Greatest Norwegian sopranos of all time

Over the last few centuries Norway has produced more than its fair share of world-class sopranos and mezzos. Here are six of its finest exports...

Kirsten Flagstad is one of norway's best ever sopranos
Published: January 19, 2022 at 9:29 am
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Eva Nansen (1858-1907)

Norwegian soprano Ingrid Bjoner (1927 - 2006) of the Bavarian State Opera takes the role of the Empress in Richard Strauss's opera 'Die Frau ohne Schatten' at the Metropolitan Opera in New York City, 22nd August 1964. (Photo by Keystone/Hulton Archive/Getty Images)
Photo by Keystone/Hulton Archive/Getty Images

Born Eva Sars, she made her operatic debut in 1881 before enjoying a career as a song recitalist and giving the premiere of Grieg’s Haugtussa. A major campaigner for women’s participation in winter sports, she married the celebrated explorer Fridtjof Nansen.

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Kirsten Flagstad (1895-1962)

One of the world’s greatest sopranos , Flagstad shot to fame with her 1935 New York Met debut as Sieglinde in Die Walküre. Wagner remained at the core of her repertoire, though not exclusively so; in 1950 Flagstad gave the world premiere of Richard Strauss’s Four Last Songs. Her statue looks over Oslo Opera House.

Ingrid Bjoner (1927-2006)

Born to a farming family in Kråkstad, Bjoner (left) initially trained as a pharmacist before her vocal talent was recognised. Like Flagstad, she specialised in Wagner and Strauss.

Solveig Kringelborn (b1963)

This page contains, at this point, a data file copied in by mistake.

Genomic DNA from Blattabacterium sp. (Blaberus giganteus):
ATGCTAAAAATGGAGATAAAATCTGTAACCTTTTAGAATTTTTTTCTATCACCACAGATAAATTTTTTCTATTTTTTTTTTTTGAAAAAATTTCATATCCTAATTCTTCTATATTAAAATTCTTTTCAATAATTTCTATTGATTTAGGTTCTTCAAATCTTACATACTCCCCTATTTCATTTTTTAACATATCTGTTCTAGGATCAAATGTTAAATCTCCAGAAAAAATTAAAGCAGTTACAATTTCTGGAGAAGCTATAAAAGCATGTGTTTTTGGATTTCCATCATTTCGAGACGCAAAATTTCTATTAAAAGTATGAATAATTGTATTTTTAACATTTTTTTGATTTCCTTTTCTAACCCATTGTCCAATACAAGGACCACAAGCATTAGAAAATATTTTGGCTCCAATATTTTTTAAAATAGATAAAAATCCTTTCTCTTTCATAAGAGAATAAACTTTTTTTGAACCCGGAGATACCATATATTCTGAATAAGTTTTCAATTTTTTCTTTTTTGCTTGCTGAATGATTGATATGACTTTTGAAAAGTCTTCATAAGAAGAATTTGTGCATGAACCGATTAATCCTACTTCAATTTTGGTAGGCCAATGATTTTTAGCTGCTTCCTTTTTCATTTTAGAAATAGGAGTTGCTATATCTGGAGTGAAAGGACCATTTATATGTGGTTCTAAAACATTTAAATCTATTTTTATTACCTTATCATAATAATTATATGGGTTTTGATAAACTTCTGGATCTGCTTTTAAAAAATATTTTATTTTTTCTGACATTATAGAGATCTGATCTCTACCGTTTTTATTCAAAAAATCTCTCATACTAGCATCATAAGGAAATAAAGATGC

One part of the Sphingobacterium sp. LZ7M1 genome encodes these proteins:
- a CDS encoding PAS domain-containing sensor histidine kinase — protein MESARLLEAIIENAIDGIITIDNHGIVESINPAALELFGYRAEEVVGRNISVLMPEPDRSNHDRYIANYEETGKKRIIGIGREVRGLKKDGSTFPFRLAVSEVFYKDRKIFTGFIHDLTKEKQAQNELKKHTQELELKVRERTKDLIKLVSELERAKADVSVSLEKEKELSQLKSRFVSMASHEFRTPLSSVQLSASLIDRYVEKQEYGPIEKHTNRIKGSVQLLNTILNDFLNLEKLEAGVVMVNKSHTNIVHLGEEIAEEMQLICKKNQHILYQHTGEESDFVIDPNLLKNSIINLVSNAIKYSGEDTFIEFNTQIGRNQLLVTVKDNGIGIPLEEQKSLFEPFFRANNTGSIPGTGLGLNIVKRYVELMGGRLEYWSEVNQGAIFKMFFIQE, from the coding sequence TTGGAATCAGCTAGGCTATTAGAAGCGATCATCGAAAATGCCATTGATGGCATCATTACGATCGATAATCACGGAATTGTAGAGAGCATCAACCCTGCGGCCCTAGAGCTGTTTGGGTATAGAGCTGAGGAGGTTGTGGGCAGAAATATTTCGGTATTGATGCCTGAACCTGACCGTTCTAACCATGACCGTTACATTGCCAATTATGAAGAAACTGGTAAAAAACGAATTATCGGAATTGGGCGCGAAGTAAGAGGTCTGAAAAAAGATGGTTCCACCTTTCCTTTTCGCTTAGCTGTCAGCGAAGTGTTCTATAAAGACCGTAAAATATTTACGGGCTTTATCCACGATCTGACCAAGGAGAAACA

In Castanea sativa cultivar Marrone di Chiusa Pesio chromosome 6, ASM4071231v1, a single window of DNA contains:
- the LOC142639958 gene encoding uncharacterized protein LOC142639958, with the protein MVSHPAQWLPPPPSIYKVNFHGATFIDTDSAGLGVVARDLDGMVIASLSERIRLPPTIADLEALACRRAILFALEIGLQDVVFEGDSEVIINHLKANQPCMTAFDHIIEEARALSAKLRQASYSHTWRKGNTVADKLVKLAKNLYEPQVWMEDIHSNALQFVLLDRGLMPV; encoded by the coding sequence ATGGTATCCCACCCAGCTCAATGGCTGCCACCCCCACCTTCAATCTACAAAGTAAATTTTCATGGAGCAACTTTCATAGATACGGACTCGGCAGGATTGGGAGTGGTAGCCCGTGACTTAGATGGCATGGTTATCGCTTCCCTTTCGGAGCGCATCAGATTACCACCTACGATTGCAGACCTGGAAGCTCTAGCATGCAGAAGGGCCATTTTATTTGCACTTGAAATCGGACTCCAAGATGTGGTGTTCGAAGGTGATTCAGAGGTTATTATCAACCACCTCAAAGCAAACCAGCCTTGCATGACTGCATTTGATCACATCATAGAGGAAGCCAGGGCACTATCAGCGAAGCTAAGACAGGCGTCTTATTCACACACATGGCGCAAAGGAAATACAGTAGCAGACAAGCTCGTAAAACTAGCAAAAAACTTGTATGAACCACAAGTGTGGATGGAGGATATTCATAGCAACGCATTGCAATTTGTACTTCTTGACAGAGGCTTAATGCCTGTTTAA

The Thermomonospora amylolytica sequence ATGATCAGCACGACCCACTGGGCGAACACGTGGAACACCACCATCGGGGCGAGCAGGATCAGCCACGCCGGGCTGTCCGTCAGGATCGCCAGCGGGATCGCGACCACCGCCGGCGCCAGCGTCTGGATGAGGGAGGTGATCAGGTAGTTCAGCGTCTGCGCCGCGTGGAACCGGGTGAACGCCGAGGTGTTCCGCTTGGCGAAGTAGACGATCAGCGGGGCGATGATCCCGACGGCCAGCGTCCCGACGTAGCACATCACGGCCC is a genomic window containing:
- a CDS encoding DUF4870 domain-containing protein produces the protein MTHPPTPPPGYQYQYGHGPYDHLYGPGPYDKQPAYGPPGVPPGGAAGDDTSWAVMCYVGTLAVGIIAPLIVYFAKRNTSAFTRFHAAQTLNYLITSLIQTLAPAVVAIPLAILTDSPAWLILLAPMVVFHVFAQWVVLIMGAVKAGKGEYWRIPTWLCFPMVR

A lyric soprano, Kringlebotn (to use the Norwegian spelling) leapt to fame in 1991 with her BBC Proms debut singing the premiere of Lutosławski’s Chantefleurs et Chantefables. She has since distinguished herself in opera.

Mari Eriksmoen (b1983)

Another lyric soprano, Eriksmoen has been compared to the late Lucia Popp for the quality and intelligence of her singing. Her new album, reviewed p76, includes Britten’s Les illuminations.

Lise Davidsen (b1987)

Critics on multiple continents have hailed Lise Davidsen as the next great Wagnerian soprano, whose clarion, multi-hued voice can soar above the densest orchestrations and fill 3,500-seat halls.

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Photos by Getty Images

Authors

Jeremy PoundDeputy Editor, BBC Music Magazine

Jeremy Pound is currently BBC Music Magazine’s Deputy Editor, a role he has held since 2004. Before that, he was the features editor of Classic CD magazine, and has written for a colourful array of publications ranging from Music Teacher to History Revealed, Total Football and Environment Action; in 2018, he edited and co-wrote The King’s Singers: Gold 50th anniversary book.

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